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U.S. oil groups face rising biofuels costs, see higher pump prices
December 3, 2015 / 6:21 AM / 2 years ago

U.S. oil groups face rising biofuels costs, see higher pump prices

Storage tanks are seen inside the Exxonmobil Baton Rouge Refinery in Baton Rouge, Louisiana, November 6, 2015. REUTERS/Lee Celano

NEW YORK (Reuters) - U.S. oil companies will likely pay close to $1 billion this year to put more ethanol and renewables in gasoline and diesel and face even higher compliance costs in 2016 after the U.S. government set targets for alternative fuel use above industry expectations.

Higher costs could be passed on to consumers, pushing fuel prices higher and prompting further calls from the oil industry for reductions in the quotas.

Companies such as Marathon Petroleum Co and Valero Energy Corp are scrambling to digest the requirements for biofuel use set by the Environmental Protection Agency and work out how much they may have to pay for paper credits to help them meet quotas.

The EPA’s targets can be met either by blending biofuels such as ethanol into gasoline or by buying credits - known as Renewable Identification Numbers (RINs) - from biofuel producers or blenders that are generated for every gallon of renewable produced.

RIN prices have soared since the EPA said on Monday fuel companies will have to use 18.1 billion gallons of renewables next year, up from a May proposal, though not as high as Congress mandated in a 2007 law.

Average RINs costs had already been higher this year than last amid regulatory delays and worries over supplies. That coincided with higher costs for refiners to comply with targets, according to industry sources and a Reuters analysis.

U.S. refiners spent $740 million on these paper credits in the first nine months of 2015, up $90 million from the prior-year period, according to a tally by Reuters of seven refiners that disclosed the costs in securities filings.

That puts them on track to shoulder their highest such costs since 2013 - a year marked by volatility in the opaque market for RINs, when worries of a supply crunch sent prices to $1.45 from just five cents at the end of 2012. A number of refiners and fuel companies including Tesoro Corp did not detail RIN costs in filings, suggesting the total cost is higher.

The EPA’s 2016 requirement would likely push the amount of ethanol in fuel over 10 percent - a “blend wall” that oil companies argue is a maximum before costly changes are needed to pumps and other infrastructure, as well as vehicles.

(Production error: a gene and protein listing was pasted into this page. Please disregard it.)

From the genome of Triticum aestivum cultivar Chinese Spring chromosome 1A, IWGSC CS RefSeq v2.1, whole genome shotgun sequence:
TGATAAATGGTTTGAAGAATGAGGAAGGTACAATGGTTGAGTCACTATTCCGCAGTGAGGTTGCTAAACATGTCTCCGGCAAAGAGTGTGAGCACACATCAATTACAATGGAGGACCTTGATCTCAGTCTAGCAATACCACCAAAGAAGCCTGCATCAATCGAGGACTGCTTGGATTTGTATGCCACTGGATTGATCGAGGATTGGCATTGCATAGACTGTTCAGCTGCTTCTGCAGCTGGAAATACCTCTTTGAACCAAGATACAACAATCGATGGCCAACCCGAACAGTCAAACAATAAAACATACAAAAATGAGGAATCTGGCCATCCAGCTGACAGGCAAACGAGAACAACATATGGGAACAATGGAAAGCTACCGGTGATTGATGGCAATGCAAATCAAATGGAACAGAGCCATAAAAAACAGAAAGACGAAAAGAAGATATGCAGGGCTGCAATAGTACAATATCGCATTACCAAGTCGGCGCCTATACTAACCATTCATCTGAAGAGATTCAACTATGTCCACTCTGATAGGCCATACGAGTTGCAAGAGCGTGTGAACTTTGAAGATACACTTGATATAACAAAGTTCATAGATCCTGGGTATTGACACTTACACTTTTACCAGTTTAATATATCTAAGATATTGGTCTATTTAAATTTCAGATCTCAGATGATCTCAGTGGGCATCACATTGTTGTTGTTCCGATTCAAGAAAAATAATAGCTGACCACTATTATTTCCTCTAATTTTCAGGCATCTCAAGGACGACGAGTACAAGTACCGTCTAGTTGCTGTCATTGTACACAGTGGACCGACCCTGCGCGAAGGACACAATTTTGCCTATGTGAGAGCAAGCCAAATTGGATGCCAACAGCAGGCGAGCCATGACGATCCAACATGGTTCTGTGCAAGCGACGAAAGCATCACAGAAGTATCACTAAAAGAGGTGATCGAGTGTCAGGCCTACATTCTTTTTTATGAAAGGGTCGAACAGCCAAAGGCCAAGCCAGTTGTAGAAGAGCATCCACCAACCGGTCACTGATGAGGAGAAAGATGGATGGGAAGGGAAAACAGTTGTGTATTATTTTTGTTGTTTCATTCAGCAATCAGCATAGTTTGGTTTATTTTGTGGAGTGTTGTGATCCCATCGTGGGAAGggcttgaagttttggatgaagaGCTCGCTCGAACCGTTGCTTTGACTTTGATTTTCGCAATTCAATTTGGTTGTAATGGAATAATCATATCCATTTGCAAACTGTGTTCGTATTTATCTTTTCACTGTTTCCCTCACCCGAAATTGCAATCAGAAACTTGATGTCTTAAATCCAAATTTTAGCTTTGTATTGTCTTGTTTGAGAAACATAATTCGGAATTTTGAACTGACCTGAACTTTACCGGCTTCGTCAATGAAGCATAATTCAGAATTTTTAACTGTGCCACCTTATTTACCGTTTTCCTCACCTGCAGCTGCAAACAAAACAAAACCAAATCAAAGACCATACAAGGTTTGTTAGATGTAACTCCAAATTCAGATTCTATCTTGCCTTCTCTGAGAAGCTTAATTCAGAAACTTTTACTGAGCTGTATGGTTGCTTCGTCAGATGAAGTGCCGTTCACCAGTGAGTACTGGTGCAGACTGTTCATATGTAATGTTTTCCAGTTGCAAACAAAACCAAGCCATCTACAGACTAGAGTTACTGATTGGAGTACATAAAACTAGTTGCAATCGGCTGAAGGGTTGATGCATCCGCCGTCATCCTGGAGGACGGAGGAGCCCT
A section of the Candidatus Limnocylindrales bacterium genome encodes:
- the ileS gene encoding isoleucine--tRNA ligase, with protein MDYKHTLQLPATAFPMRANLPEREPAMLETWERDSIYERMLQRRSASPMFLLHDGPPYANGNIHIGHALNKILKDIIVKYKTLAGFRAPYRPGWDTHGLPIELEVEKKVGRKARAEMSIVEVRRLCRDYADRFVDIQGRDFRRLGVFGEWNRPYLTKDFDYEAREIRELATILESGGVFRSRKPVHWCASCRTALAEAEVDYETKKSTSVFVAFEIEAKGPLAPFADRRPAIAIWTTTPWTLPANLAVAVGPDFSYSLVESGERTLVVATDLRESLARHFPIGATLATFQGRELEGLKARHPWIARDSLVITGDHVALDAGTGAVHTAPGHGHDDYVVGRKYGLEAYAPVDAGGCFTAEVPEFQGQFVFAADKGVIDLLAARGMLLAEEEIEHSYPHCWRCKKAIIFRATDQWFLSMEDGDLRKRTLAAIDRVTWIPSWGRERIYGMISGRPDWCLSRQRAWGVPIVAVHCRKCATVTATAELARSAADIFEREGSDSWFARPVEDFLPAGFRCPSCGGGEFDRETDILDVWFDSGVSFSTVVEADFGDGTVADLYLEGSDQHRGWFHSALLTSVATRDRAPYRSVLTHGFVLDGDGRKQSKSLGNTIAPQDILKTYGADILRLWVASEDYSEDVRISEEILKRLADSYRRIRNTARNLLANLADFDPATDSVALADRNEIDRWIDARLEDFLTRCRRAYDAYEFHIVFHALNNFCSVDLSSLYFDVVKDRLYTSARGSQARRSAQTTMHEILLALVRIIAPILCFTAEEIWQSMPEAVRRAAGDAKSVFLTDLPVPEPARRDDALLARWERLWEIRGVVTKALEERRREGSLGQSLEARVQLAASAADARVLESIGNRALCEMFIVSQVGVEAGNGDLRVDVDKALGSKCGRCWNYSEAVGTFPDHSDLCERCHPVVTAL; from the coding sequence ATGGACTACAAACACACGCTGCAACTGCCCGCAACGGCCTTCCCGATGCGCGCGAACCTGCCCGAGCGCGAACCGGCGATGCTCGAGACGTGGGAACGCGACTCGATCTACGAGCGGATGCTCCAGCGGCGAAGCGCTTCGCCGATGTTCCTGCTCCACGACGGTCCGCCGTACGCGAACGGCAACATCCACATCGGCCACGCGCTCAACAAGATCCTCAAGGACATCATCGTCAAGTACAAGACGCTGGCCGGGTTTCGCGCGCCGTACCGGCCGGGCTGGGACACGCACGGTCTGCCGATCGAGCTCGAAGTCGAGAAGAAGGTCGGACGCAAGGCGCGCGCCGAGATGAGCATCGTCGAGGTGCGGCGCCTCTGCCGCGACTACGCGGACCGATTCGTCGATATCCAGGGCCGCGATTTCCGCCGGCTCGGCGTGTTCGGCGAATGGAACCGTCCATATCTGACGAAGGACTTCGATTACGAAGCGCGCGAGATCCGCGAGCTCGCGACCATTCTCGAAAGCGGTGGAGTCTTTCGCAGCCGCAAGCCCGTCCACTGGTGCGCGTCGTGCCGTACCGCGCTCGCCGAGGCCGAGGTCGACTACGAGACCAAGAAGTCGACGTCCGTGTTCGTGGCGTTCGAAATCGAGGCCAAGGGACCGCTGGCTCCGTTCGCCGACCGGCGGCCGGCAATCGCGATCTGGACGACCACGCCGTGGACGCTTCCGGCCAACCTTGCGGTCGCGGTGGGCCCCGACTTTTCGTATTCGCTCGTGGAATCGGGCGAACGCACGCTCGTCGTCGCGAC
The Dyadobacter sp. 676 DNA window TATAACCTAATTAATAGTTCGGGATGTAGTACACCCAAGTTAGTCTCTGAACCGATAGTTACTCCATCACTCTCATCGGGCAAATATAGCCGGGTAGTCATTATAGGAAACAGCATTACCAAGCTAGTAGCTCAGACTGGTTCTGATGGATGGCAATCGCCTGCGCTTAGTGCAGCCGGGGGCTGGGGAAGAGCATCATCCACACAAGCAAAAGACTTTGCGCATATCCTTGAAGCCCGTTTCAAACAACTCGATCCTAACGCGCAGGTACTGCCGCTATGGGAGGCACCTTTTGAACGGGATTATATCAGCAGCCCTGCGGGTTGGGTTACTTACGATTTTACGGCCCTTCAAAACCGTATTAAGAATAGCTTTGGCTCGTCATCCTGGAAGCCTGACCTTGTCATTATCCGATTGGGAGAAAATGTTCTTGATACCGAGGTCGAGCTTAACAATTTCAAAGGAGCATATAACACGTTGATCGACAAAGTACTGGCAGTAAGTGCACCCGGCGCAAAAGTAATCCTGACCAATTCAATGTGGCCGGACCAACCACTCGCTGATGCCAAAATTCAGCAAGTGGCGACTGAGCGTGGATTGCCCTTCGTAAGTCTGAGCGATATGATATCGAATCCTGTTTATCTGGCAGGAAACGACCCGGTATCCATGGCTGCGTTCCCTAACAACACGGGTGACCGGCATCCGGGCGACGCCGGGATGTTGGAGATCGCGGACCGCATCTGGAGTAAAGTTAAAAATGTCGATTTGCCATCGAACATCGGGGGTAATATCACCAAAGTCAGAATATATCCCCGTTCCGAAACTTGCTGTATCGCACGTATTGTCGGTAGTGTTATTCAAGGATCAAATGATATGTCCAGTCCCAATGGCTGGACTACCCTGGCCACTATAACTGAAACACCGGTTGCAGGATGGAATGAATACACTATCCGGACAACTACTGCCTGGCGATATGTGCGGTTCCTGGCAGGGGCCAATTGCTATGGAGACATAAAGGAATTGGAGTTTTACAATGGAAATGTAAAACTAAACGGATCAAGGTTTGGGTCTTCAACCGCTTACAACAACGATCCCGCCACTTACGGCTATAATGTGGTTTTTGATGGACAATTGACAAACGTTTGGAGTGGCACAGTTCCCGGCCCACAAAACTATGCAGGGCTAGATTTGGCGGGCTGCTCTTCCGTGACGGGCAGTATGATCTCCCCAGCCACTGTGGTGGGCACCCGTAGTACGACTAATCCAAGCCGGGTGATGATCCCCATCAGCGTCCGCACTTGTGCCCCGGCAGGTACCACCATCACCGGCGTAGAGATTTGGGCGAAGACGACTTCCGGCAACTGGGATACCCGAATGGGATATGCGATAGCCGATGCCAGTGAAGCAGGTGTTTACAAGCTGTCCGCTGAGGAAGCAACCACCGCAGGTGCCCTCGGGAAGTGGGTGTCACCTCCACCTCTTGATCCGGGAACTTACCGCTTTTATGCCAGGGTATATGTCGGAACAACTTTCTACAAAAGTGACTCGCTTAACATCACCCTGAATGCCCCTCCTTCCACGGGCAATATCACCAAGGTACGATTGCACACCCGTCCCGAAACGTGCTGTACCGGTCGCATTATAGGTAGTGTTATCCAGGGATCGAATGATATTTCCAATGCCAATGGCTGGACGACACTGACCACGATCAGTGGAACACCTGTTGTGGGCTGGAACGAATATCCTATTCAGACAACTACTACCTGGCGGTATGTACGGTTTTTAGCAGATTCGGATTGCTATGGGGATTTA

“There are serious problems with RFS (Renewable Fuel Standard) that drive higher fuel costs for consumers, which must be fixed by Congress,” said John Reese, downstream policy and advocacy manager for Shell, which is both a refiner and a renewables producer.

He added the requirements should be aligned with vehicle capabilities and infrastructure.

A Phillips 66 spokesman described RFS mandates as “unworkable,” saying they could be impossible to meet for some refiners and ultimately impact consumers.

A RISING TAB

Prices of renewable fuel RINs through Sept. 30 were about 20 percent higher during the first nine months of 2015 than in the prior-year period, according to Oil Price Information Service data.

This week they hit their highest since January, and some experts think they could remain elevated because of the EPA’s targets.

“Compliance costs will be higher because RINs will be higher-priced compared to this year,” said Citigroup research analyst Aakash Doshi, though he said carryover inventories of the credits for 1.5 billion to 2 billion gallons may temper rallies.

Further, higher costs come against a backdrop of soaring profits for refiners, and the EPA itself has said refiners recover their outlays.

Others expect higher costs will ultimately force companies to add infrastructure for blending of renewables and say RINs subsidize retail ethanol prices for consumers.

“High RIN prices are the solution to this blend wall,” said Iowa State University economist Bruce Babcock, who recently wrote a paper on the subject.

Reporting by Chris Prentice; Editing by Jessica Resnick-Ault and Steve Orlofsky

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